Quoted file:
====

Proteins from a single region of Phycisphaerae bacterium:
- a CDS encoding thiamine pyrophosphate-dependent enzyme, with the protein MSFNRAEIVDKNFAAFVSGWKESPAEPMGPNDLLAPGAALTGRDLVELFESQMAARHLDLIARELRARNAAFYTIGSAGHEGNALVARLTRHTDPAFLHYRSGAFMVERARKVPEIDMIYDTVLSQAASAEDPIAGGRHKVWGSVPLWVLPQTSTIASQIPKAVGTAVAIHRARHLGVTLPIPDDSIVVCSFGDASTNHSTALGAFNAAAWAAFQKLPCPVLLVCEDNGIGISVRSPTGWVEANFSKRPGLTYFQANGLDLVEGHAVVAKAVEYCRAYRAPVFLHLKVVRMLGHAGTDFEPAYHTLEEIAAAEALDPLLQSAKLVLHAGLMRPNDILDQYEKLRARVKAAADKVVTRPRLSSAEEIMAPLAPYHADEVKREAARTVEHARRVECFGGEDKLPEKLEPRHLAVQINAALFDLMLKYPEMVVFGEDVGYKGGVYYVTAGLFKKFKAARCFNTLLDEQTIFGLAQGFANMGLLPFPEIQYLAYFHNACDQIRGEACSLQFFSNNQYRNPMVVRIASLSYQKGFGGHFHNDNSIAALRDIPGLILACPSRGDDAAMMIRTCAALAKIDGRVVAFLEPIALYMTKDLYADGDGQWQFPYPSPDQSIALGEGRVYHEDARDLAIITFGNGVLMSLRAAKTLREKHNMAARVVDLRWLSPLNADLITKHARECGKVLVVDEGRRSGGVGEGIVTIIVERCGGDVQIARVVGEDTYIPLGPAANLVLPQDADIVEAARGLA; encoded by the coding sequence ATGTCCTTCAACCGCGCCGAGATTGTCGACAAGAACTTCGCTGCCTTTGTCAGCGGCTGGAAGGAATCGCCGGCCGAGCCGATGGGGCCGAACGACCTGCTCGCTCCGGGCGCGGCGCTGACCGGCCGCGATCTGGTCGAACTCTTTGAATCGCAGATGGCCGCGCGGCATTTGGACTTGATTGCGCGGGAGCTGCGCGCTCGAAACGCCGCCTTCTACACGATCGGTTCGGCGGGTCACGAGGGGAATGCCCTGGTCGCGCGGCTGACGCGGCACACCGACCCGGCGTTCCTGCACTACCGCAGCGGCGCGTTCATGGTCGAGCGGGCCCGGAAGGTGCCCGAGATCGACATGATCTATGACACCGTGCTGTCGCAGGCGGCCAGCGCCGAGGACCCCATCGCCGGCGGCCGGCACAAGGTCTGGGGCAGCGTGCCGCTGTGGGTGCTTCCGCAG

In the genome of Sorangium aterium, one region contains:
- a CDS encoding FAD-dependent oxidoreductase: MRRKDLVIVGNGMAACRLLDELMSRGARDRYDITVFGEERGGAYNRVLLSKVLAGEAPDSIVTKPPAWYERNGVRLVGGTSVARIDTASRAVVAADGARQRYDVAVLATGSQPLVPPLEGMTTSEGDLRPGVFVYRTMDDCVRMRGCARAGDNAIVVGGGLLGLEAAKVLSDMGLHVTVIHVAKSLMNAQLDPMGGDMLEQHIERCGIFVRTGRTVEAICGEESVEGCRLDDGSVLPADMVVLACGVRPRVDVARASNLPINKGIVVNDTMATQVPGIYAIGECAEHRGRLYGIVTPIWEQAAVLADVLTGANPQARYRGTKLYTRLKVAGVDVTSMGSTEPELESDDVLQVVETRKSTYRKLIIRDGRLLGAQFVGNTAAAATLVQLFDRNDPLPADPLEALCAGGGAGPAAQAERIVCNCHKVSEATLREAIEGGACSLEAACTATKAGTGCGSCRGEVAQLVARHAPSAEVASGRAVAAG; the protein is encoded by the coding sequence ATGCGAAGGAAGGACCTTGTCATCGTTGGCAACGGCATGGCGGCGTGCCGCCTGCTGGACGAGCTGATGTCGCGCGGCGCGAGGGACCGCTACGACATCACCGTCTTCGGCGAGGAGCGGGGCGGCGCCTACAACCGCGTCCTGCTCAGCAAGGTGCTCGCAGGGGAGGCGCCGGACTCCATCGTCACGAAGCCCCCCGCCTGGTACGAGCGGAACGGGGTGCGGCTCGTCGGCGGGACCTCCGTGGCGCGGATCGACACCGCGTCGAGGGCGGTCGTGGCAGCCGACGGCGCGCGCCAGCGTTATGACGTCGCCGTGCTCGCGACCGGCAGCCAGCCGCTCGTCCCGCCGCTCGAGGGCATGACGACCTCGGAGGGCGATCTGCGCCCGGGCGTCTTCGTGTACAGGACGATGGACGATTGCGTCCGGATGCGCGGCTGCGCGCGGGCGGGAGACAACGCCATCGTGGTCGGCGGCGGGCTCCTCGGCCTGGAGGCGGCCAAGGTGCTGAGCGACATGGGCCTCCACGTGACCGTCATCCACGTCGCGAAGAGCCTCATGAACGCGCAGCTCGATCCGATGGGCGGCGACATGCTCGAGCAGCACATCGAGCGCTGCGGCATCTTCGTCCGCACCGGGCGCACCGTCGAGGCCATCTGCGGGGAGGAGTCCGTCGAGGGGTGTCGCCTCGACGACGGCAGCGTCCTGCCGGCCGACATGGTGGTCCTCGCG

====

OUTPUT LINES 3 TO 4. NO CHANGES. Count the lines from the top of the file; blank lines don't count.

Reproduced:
In the genome of Sorangium aterium, one region contains:
- a CDS encoding FAD-dependent oxidoreductase: MRRKDLVIVGNGMAACRLLDELMSRGARDRYDITVFGEERGGAYNRVLLSKVLAGEAPDSIVTKPPAWYERNGVRLVGGTSVARIDTASRAVVAADGARQRYDVAVLATGSQPLVPPLEGMTTSEGDLRPGVFVYRTMDDCVRMRGCARAGDNAIVVGGGLLGLEAAKVLSDMGLHVTVIHVAKSLMNAQLDPMGGDMLEQHIERCGIFVRTGRTVEAICGEESVEGCRLDDGSVLPADMVVLACGVRPRVDVARASNLPINKGIVVNDTMATQVPGIYAIGECAEHRGRLYGIVTPIWEQAAVLADVLTGANPQARYRGTKLYTRLKVAGVDVTSMGSTEPELESDDVLQVVETRKSTYRKLIIRDGRLLGAQFVGNTAAAATLVQLFDRNDPLPADPLEALCAGGGAGPAAQAERIVCNCHKVSEATLREAIEGGACSLEAACTATKAGTGCGSCRGEVAQLVARHAPSAEVASGRAVAAG; the protein is encoded by the coding sequence ATGCGAAGGAAGGACCTTGTCATCGTTGGCAACGGCATGGCGGCGTGCCGCCTGCTGGACGAGCTGATGTCGCGCGGCGCGAGGGACCGCTACGACATCACCGTCTTCGGCGAGGAGCGGGGCGGCGCCTACAACCGCGTCCTGCTCAGCAAGGTGCTCGCAGGGGAGGCGCCGGACTCCATCGTCACGAAGCCCCCCGCCTGGTACGAGCGGAACGGGGTGCGGCTCGTCGGCGGGACCTCCGTGGCGCGGATCGACACCGCGTCGAGGGCGGTCGTGGCAGCCGACGGCGCGCGCCAGCGTTATGACGTCGCCGTGCTCGCGACCGGCAGCCAGCCGCTCGTCCCGCCGCTCGAGGGCATGACGACCTCGGAGGGCGATCTGCGCCCGGGCGTCTTCGTGTACAGGACGATGGACGATTGCGTCCGGATGCGCGGCTGCGCGCGGGCGGGAGACAACGCCATCGTGGTCGGCGGCGGGCTCCTCGGCCTGGAGGCGGCCAAGGTGCTGAGCGACATGGGCCTCCACGTGACCGTCATCCACGTCGCGAAGAGCCTCATGAACGCGCAGCTCGATCCGATGGGCGGCGACATGCTCGAGCAGCACATCGAGCGCTGCGGCATCTTCGTCCGCACCGGGCGCACCGTCGAGGCCATCTGCGGGGAGGAGTCCGTCGAGGGGTGTCGCCTCGACGACGGCAGCGTCCTGCCGGCCGACATGGTGGTCCTCGCG